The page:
SH4: Bacterial taxonomy, genomics and genetics Flashcards Preview

BS1040: Microbiology and Cell Biology > SH4: Bacterial taxonomy, genomics and genetics > Flashcards

Flashcards in SH4: Bacterial taxonomy, genomics and genetics Deck (32)
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1

What is taxonomy?

The science of classification. It is concerned with nomenclature and identification, and organising groups of organisms, defining the relationships between them.

2

What is taxonomy?

The science of classification. It is concerned with nomenclature and identification, and organising groups of organisms, defining the relationships between them.

3

Name a bacterium and virus that cause diarrhoea.

shigella dysenteriae/ E.coli

4

A lower level than species is subspecies which show members of the same species differ in certain ways. Name these ways.

• Biological characteristics (biotypes or biovars)
• Expression of surface antigens (serotypes or serovars)
• Virulence -pathogenic or not (virotypes)
• Strains, pure cultures of mutants, isolates and variants

5

How do they determine subspecies of organisms in hospitals?

The phenetic approach, which is looking at characteristics such as cell size, gram stain, shape

6

How to scientists classify organisms into subspecies?

The phylogenetic approach, which is looking at evolutionary relationships

7

What is the issue with the phenetic approach of classification?

Convergent evolution- a biological property can arise by more than one route meaning have evolved in different ways.

8

What is numerical taxonomy

A way to quantitatively analyse variation within organisms and come up with relationships. Technique removes subjectivity, implying that not all features were equally as important for example gram stain is more important than cell shape.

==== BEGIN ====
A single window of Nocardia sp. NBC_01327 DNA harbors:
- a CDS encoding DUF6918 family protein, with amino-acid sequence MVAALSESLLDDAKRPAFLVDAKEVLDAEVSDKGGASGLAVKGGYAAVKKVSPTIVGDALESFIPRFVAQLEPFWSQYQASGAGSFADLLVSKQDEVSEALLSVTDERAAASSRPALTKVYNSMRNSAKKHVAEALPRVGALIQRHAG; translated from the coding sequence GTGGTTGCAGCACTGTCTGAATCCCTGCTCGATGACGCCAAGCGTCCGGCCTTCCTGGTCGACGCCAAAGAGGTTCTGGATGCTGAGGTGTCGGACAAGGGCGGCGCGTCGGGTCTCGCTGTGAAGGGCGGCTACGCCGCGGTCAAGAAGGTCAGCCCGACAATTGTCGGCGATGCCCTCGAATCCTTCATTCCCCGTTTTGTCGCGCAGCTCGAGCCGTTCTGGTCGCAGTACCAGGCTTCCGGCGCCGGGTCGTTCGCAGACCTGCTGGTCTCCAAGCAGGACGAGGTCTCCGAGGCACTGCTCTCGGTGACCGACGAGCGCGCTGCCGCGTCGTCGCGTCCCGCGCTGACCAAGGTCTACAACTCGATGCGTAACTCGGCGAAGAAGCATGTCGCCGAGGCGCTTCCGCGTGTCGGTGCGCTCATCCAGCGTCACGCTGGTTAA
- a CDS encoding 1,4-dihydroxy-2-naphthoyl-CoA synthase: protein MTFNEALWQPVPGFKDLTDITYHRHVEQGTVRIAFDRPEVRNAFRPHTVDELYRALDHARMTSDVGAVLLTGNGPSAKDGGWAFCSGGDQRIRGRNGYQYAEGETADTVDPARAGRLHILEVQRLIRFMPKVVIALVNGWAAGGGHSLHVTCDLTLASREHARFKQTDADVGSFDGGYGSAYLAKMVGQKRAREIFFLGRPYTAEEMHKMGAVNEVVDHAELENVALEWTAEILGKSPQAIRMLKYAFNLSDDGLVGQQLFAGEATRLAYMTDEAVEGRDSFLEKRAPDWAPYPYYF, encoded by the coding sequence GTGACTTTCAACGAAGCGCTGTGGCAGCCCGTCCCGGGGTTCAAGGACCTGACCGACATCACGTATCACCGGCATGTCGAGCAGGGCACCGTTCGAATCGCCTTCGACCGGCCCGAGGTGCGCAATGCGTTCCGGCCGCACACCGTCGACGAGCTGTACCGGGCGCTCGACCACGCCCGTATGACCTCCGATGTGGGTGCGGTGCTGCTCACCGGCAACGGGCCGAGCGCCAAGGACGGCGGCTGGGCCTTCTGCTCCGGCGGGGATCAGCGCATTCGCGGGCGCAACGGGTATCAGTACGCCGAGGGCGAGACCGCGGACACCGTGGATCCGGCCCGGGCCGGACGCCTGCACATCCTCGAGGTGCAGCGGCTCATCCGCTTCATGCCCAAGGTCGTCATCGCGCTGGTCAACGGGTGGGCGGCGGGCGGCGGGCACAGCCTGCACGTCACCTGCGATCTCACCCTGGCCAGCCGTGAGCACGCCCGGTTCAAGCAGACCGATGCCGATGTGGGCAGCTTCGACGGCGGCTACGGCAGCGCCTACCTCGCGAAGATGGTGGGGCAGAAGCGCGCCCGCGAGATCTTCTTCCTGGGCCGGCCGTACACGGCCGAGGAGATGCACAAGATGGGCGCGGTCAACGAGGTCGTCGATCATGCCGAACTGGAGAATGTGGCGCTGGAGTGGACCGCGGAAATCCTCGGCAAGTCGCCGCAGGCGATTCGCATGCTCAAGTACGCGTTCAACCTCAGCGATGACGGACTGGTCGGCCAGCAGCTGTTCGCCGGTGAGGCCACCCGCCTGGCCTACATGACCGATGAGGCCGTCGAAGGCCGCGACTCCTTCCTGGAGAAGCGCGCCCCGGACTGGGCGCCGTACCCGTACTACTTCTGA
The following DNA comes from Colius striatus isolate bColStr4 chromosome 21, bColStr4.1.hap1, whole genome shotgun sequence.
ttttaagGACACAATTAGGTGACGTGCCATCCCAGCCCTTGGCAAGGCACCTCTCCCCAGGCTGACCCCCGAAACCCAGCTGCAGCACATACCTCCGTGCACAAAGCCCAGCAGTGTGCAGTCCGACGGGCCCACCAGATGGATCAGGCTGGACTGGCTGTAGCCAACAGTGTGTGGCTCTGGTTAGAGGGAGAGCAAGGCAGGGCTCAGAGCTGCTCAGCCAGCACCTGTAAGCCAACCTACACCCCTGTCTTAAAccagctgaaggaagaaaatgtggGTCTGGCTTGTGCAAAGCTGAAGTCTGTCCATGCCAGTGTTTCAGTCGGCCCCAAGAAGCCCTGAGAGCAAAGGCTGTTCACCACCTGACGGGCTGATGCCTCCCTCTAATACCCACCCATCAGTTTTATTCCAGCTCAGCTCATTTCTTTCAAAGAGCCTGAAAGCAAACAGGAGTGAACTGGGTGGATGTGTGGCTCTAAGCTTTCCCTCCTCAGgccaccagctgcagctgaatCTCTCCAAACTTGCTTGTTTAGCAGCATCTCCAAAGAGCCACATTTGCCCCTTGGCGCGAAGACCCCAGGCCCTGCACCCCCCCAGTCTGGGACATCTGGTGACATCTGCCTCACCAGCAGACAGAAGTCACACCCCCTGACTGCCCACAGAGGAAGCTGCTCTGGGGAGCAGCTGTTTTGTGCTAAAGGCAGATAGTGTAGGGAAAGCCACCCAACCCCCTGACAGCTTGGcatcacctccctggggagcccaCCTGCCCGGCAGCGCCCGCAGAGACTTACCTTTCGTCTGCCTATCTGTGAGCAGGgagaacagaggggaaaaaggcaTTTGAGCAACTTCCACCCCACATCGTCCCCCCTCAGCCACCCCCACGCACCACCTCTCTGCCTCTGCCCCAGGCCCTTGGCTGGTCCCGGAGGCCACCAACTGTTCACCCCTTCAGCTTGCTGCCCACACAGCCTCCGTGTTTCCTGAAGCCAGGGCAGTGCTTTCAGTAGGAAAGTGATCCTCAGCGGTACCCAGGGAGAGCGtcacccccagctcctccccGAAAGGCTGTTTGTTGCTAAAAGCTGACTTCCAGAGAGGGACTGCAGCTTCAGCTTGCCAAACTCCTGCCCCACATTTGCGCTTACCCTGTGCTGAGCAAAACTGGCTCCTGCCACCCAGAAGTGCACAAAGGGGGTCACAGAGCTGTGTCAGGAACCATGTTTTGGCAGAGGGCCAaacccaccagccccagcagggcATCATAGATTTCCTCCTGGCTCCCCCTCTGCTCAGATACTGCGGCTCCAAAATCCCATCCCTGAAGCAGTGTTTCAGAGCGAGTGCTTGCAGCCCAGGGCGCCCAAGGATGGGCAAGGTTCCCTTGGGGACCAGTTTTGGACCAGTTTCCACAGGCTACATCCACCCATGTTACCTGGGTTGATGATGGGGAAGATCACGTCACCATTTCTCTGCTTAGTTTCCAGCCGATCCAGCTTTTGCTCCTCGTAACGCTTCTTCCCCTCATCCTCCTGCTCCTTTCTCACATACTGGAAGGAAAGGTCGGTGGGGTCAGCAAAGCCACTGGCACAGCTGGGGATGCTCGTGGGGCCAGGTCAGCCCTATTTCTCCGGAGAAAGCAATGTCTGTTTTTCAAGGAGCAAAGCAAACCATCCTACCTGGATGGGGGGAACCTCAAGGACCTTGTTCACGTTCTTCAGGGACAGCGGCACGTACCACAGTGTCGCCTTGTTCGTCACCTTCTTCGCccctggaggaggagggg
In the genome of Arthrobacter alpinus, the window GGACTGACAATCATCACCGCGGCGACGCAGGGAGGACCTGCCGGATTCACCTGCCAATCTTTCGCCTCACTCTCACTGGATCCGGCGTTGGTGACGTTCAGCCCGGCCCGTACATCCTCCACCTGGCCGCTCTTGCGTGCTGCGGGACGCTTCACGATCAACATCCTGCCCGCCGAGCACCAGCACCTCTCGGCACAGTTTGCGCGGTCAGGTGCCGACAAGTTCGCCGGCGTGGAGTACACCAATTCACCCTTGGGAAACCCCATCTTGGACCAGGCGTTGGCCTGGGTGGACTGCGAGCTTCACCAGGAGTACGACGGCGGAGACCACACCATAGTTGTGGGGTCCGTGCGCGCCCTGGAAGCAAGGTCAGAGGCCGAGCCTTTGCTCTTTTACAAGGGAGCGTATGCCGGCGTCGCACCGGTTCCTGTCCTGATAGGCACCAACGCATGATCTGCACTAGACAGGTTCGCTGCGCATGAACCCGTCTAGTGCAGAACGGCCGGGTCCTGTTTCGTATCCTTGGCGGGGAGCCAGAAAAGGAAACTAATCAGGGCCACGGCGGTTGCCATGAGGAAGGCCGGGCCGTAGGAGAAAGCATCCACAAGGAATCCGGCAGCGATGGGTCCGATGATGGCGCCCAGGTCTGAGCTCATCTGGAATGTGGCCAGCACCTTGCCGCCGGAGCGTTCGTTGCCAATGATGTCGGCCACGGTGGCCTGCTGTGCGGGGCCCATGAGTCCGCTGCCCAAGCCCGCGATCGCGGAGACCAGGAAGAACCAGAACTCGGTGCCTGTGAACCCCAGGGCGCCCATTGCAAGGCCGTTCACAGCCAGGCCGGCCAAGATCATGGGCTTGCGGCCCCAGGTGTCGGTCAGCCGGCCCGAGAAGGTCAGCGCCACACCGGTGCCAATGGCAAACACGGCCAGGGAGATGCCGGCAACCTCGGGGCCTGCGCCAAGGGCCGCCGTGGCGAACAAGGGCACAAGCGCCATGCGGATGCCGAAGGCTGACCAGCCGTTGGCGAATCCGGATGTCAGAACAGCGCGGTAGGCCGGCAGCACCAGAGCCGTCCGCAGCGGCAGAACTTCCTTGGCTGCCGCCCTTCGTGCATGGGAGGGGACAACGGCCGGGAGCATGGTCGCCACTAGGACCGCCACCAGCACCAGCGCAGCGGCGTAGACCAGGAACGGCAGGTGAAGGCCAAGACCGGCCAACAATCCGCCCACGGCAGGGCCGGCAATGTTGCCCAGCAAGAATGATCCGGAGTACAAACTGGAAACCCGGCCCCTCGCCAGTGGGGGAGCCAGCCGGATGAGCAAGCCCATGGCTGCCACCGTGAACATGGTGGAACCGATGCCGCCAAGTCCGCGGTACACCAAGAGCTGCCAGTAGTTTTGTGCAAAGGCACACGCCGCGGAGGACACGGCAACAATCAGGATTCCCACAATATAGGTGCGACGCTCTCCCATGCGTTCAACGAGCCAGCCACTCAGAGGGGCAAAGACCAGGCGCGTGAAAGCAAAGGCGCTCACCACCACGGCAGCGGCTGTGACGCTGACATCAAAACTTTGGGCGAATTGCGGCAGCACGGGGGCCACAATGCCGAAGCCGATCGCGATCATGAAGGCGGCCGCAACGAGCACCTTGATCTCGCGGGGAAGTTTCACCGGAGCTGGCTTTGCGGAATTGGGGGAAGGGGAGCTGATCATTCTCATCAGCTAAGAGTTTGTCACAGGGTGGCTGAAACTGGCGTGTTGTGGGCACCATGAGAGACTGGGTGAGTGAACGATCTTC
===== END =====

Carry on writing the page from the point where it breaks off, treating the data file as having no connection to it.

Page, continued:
9

What are some chemical and molecular markers used in phenetic taxonomy?

• Cell wall composition – crosslinking in peptidoglycan
• Membrane lipid structure
• Proteins
• Nucleic acid composition
• Base pairs - looking at the percentage of G-C pairs
• Hybridisation – if DNA from different organisms mix easily, they are closely related

10

What is genomics?

The branch of molecular biology concerned with the structure, function, evolution, and mapping of genomes based upon the sequence analysis.

11

Using genomics, what can be told about a micro-organism by looking at its genome?

• Transcriptosome- can look at cells and see what RNA’s are being made, what genes are being expressed and when, how much and in response to stimulus
• Proteome- what proteins are being expressed, when, how much, in response to what stimulus
• Metabolic potential
• glycome (sugars)
• interactome- interactions between proteins and macromolecules

12

Bacteria have plasmids. What are these?

Heterogeneous group of dsDNA molecules, separate from the chromosomes, encoding for additional features.

13

What are the 2 types of virus specific bacteria?

1. Virulent/ lytic cycle - infects cell, grows, cell burst, virus infects other cells
2. Temperate – inserts itself into the genome of the bacteria cell, living harmlessly

14

What are transposable elements (jumping genes)?

DNA that replicate themselves and are able to move within and between DNA molecules.

15

What are insertion sequences?

Sequences that can ‘jump’ into a gene and inactivate it

16

What are complex transposons?

Larger versions of insertion sequences that include more genetic information, like genes such as antibiotic resistance.

17